The amount of energy necessary to break a chemical bond between A and B AB is known as bond dissociation energy. The amount of the bond established between atoms A and B determines the bond dissociation energy. The following information has been provided:
242 KJ mol-1 is the amount of energy required to break one mole of chlorine.
The longest wavelength of light capable of breaking a single Cl-Cl bond is what we’re looking for. We already know that the energy of radiation is proportional to its wavelengths. The relationship is stated as follows:
E = hυ = hCλ
However, we have considered the bond dissociation energy for the one-mole chlorine molecule.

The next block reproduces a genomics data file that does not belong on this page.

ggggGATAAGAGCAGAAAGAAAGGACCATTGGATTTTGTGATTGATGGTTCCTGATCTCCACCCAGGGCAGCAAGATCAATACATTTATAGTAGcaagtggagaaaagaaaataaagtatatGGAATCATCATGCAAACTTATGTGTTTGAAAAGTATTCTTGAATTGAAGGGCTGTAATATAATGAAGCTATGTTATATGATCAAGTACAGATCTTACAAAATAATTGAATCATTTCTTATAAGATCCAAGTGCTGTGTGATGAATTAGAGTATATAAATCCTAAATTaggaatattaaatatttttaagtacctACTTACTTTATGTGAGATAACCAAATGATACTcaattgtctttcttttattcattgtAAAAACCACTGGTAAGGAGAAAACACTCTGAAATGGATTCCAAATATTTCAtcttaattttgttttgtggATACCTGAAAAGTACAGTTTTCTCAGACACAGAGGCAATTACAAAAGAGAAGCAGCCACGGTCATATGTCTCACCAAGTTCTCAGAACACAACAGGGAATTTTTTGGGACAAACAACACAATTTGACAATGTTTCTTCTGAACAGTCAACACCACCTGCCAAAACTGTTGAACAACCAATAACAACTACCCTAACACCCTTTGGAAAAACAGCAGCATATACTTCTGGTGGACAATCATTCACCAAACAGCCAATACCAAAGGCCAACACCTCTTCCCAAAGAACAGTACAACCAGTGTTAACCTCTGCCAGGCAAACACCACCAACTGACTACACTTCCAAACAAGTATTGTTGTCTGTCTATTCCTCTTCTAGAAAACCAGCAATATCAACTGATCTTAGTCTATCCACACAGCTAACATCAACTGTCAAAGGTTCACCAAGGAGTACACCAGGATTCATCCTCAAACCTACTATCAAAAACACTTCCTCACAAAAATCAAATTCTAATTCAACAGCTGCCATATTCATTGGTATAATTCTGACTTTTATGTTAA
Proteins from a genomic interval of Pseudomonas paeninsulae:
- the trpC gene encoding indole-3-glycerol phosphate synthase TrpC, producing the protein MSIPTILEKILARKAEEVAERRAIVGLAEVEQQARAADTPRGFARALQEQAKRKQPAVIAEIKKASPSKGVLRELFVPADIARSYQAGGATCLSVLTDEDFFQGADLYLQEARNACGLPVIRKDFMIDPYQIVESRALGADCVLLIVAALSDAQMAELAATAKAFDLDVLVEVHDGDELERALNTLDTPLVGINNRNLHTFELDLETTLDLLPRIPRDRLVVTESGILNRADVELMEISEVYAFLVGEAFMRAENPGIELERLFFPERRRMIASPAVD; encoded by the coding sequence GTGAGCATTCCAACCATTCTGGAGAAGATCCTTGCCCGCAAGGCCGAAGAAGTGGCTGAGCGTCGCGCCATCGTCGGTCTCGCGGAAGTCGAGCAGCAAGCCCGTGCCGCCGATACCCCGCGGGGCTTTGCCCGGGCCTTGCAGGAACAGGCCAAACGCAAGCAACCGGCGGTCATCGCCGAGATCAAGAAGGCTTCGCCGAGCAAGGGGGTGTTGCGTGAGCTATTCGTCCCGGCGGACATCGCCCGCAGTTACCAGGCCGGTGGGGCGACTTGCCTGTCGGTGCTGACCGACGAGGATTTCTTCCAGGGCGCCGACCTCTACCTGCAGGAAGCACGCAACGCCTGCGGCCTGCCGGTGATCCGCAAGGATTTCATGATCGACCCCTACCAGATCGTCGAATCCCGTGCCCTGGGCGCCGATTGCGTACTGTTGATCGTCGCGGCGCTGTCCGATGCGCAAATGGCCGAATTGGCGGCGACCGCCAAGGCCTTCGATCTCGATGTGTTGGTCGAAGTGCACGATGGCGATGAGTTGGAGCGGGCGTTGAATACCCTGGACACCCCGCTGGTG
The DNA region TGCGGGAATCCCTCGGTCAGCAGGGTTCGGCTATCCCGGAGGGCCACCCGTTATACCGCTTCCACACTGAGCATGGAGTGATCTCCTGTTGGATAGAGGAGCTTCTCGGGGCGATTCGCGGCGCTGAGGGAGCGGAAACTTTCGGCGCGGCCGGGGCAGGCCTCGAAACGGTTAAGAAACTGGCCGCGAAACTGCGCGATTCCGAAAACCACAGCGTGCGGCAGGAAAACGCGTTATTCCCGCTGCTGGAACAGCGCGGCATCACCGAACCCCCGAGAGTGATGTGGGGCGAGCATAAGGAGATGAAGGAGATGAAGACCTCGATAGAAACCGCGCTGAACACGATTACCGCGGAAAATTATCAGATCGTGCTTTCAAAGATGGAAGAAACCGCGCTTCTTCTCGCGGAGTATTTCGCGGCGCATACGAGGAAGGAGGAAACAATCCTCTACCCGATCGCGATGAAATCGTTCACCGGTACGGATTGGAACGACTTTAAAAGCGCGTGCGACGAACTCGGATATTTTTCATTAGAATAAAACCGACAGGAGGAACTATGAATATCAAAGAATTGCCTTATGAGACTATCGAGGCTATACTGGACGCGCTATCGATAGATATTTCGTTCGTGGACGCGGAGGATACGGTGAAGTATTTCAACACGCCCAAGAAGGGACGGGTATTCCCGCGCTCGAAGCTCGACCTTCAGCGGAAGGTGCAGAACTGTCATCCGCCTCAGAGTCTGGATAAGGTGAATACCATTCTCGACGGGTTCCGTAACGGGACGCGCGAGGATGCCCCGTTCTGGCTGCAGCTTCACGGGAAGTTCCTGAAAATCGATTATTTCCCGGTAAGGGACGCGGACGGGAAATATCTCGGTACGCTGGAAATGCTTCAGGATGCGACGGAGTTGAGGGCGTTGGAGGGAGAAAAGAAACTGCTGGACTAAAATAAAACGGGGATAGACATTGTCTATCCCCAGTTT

Thus the number of chlorine molecules in one mole is always equal to Avogadro’s number NA = 6.023 × 1023 mol−1
Thus the energy relation is modified as, E = NAhC/λ (1)
Where E is the bond dissociation energy, NA is the Avogadro’s number, h is the Planck’s constant 6.626 × 10−34 J s−1 , c is the speed of light 3×108 ms−1 and λ is the wavelength of radiation required to break the bond.
Let’s substitute the values in the equation (1), we have 242 KJ mol−1 = (6.023 ×1023 mol−1)(6.626×10−34 Js−1) (3×108 m s−1)/λ
Rearrange equation with respect to wavelength. We have, λ = (6.023 ×1023 mol−1)(6.626×10−34 Js−1) (3×108 m s−1)/242 ×103 mol−1
⇒ λ = (1.19×10−1)/242 ×103J ⇒ λ = 4.94 × 10−7m
The obtained value of the wavelength can be converted into nanometres.
The relation between the one nanometre with the meter is, 1 nm = 10−9 nm
Therefore, λ = 494 × 10−9m = 494 nm
Thus, the longest wavelength required to break a single Cl−Cl is equal to 494 nm .
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